Don’t fall for bogus, warm-mongering political agendas — the COLD TIMES are returning in line with historically low solar activitycloud-nucleating Cosmic Rays, and a meridional jet stream flow.

Even NASA agrees, in part at least, with their forecast for this upcoming solar cycle (25) revealing it will be “the weakest of the past 200 years,” with the agency correlating previous solar shutdowns to prolonged periods of global cooling here.

Three Decades of Mangrove Forest Biomass Change in NSW, Australia

by Lamont et al. , 2020 in CO2Science


Time and again climate alarmists have used computer models to claim that rising CO2 and rising temperatures should be negatively impacting various ecosystems, including forests. Given that these two parameters have supposedly reached unprecedented heights in modern history, reason suggests that this hypothesis of ecosystem decline should be presently evident in observational data. But is it?

Thanks to the work of Lamont et al. (2020) this question can be answered — at least for a mangrove forest ecosystem in New South Wales, Australia.

What the five Australian researchers did in their study was to examine the biomass change of two mangrove forest sites over the period 1989-2018. The two sites included a tall gallery forest composed of Avicennia marina (i.e., Site 1) and an interior, higher elevation, stunted mixed community of A. marina and Aegiceras corniculatum (i.e., Site 2). Data originally gathered in a 1989 survey were compared with new data obtained by Lamont et al. in 2018 and thereafter analyzed for possible trends.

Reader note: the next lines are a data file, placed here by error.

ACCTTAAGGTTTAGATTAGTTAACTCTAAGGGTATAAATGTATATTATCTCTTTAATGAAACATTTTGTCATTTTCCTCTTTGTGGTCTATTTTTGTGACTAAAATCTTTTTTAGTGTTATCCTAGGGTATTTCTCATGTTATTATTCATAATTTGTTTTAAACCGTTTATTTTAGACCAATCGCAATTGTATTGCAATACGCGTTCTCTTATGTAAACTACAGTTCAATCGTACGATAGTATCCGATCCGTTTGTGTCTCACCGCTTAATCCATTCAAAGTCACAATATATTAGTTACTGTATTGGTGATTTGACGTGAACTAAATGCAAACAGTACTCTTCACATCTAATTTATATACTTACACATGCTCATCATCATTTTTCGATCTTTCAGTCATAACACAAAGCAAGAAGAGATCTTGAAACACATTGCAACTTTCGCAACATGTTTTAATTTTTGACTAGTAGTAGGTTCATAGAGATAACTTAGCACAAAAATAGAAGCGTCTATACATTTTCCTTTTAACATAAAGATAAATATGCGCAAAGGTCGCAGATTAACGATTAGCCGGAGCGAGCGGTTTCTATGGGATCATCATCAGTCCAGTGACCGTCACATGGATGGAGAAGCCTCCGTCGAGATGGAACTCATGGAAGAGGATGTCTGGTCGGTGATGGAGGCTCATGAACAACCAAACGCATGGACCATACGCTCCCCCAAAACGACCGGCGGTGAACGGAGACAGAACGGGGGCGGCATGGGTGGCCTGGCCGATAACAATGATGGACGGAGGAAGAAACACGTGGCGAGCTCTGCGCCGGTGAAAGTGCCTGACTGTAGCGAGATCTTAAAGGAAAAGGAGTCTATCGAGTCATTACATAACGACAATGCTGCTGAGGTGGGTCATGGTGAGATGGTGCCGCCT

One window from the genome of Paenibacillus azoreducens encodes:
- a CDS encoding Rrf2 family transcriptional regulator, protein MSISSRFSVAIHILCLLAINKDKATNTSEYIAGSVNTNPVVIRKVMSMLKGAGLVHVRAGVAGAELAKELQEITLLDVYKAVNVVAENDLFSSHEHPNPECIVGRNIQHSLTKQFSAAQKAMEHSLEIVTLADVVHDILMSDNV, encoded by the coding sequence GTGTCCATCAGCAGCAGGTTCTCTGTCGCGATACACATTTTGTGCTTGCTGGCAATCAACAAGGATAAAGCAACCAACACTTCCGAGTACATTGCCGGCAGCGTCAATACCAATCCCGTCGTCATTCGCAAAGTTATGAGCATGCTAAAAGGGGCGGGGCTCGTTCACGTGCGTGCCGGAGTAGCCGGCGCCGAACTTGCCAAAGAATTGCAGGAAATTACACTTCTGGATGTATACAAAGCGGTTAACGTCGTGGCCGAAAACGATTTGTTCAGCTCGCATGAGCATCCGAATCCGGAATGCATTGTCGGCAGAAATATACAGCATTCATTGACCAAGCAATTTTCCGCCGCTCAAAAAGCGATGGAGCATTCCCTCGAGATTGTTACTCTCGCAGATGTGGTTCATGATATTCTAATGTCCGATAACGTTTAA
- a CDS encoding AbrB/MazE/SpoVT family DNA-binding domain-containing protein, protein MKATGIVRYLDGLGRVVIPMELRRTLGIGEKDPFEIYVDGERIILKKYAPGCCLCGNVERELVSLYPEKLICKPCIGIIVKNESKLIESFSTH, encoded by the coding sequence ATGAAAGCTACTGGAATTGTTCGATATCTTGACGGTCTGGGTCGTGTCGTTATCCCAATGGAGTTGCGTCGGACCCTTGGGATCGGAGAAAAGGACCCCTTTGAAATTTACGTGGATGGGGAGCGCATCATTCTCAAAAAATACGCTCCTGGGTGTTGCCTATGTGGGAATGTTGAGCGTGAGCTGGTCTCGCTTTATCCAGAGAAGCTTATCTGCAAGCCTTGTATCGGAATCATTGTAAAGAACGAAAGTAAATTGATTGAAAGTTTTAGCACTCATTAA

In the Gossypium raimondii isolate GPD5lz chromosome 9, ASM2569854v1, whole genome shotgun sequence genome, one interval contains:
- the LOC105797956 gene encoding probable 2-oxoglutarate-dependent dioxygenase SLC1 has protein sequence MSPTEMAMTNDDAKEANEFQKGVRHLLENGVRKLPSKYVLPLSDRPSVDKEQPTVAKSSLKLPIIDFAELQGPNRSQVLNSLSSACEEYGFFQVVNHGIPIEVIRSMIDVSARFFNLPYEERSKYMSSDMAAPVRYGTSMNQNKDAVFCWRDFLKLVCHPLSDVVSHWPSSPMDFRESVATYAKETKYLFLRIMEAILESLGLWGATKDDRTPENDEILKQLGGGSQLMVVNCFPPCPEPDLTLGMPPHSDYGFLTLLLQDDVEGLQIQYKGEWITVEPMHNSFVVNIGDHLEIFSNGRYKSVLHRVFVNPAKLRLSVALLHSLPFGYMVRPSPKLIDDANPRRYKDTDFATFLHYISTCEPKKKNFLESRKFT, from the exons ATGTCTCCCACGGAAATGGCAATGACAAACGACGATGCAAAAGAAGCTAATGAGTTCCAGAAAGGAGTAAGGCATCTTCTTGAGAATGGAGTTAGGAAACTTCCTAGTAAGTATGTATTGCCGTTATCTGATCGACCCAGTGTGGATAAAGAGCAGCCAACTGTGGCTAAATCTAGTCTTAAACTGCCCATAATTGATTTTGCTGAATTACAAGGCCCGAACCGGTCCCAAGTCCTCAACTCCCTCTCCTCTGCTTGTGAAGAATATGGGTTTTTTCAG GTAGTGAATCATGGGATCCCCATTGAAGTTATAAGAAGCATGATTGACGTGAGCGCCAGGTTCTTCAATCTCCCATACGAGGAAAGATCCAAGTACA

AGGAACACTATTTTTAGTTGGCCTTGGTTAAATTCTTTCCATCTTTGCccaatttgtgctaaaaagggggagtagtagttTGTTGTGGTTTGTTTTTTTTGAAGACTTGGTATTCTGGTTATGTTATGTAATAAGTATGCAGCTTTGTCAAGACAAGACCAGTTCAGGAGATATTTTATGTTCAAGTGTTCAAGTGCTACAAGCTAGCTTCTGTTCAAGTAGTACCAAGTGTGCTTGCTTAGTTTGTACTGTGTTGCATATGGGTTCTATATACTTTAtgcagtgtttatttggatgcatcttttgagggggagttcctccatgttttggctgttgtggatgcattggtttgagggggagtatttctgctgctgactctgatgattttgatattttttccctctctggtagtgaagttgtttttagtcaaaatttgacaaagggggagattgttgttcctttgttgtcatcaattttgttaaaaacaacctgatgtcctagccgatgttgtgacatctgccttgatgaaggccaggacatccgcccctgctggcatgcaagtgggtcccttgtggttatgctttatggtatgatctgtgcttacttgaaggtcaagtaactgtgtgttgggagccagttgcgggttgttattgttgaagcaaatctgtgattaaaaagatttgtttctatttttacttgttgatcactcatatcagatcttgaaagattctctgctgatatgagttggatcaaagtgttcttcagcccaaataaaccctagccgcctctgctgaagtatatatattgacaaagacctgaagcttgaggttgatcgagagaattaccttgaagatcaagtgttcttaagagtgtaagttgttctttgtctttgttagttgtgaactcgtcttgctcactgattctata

Results of the analysis are summarized in the figure below, showing large gains in both aboveground and below ground biomass between the two survey dates at both mangrove forest sites. Of particular note is “a greater than seven-fold increase in mean aboveground biomass” at Site 2, and “a six-fold and 12-fold increase [in total below-ground root mass] at Site 1 and Site 2, respectively.” Such large biomass increases, not surprisingly, were estimated by the authors to have contributed to large gains in carbon sequestration. In extrapolating such gains to the entire New South Wales region, they estimate mangrove forests have sequestered “at least about 1.8 Tg C” over the past 70 years.